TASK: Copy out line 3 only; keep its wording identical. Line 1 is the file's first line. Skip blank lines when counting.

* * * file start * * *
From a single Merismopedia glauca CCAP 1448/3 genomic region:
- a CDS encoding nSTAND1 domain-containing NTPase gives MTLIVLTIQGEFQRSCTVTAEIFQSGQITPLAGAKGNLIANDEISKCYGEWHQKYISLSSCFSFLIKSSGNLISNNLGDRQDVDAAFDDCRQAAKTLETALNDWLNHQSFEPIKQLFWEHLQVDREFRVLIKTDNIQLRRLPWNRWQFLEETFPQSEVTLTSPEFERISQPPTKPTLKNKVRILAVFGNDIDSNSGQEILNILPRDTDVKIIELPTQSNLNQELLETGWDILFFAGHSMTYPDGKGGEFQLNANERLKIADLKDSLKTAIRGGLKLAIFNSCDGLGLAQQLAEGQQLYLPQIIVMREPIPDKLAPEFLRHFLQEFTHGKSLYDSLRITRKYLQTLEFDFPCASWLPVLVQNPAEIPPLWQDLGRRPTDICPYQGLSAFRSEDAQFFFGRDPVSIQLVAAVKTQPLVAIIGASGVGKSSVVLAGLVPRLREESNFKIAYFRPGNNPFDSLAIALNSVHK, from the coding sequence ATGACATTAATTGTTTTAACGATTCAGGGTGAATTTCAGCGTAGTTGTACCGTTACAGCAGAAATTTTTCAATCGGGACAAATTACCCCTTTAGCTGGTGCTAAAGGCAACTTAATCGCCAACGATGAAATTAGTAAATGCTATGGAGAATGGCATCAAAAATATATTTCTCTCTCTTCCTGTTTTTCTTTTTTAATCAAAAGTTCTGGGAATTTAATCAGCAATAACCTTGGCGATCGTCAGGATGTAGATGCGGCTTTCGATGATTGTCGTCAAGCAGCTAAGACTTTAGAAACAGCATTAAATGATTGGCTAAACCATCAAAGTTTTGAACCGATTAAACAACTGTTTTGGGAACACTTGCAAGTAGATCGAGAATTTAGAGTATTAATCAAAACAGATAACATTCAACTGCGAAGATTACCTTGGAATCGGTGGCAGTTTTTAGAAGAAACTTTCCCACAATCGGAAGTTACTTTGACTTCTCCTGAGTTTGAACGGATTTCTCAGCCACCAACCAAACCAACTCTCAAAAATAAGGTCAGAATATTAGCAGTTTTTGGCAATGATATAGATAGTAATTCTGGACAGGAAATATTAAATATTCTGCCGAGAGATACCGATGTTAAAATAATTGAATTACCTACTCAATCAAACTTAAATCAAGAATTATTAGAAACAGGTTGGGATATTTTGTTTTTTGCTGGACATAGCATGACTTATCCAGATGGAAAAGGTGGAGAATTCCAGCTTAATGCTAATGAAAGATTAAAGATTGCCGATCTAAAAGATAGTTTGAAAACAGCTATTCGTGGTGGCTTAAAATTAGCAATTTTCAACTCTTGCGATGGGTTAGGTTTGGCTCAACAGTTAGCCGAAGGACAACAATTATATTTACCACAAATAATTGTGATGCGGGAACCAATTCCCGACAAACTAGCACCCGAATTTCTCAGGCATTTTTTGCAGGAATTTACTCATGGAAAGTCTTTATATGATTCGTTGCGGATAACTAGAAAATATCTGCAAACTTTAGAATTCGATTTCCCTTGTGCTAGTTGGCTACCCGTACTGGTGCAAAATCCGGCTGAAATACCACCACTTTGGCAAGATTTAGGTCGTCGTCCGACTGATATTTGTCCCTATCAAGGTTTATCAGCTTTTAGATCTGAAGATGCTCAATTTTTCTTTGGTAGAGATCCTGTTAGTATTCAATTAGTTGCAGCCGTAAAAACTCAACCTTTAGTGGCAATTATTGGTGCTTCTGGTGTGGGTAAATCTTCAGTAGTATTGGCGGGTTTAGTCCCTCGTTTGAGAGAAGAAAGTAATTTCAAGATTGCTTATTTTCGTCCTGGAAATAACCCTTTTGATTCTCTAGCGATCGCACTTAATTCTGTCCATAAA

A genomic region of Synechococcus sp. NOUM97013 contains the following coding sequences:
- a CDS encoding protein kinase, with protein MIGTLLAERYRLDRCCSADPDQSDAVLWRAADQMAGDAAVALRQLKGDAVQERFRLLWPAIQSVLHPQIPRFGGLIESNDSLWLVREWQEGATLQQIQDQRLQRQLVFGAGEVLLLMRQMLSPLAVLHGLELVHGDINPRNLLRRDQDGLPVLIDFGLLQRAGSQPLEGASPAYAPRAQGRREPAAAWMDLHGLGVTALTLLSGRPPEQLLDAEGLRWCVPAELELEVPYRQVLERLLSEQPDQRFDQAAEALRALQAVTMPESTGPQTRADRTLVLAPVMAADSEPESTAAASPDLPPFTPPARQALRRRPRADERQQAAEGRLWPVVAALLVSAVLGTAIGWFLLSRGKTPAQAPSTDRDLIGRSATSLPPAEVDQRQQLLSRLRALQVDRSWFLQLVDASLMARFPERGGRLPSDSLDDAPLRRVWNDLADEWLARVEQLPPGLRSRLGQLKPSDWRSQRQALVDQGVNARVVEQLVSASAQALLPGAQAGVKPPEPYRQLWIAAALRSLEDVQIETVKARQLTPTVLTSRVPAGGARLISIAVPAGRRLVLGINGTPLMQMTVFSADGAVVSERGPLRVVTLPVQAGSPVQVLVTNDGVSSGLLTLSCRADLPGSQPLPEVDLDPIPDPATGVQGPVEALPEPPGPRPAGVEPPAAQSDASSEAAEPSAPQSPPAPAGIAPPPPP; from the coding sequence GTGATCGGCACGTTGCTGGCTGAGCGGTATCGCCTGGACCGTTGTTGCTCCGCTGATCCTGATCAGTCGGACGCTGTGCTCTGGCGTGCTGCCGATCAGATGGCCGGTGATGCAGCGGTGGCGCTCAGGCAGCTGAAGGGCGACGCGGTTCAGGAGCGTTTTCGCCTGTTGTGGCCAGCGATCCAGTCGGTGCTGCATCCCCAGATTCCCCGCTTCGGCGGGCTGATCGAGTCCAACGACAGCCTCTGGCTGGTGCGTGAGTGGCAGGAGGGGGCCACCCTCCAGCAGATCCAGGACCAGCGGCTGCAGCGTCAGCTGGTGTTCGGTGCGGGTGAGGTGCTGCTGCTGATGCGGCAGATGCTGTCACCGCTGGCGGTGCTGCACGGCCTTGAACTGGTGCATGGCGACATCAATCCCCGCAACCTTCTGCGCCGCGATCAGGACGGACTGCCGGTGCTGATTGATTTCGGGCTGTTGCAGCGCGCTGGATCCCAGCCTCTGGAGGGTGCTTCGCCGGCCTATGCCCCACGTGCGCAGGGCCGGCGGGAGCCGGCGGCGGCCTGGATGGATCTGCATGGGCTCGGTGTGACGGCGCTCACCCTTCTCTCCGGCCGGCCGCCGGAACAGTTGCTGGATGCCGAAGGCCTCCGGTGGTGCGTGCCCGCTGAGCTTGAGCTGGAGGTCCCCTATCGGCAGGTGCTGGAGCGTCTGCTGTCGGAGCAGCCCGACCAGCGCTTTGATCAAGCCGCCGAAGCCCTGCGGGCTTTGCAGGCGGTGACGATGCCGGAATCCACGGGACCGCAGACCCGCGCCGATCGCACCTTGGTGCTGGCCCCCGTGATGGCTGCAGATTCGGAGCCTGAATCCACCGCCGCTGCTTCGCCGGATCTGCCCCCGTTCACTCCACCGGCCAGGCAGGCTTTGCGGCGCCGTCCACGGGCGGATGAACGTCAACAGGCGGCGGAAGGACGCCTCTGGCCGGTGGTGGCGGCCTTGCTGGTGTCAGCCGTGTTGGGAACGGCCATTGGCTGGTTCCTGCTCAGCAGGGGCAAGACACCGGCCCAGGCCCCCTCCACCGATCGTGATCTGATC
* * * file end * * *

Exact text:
A genomic region of Synechococcus sp. NOUM97013 contains the following coding sequences: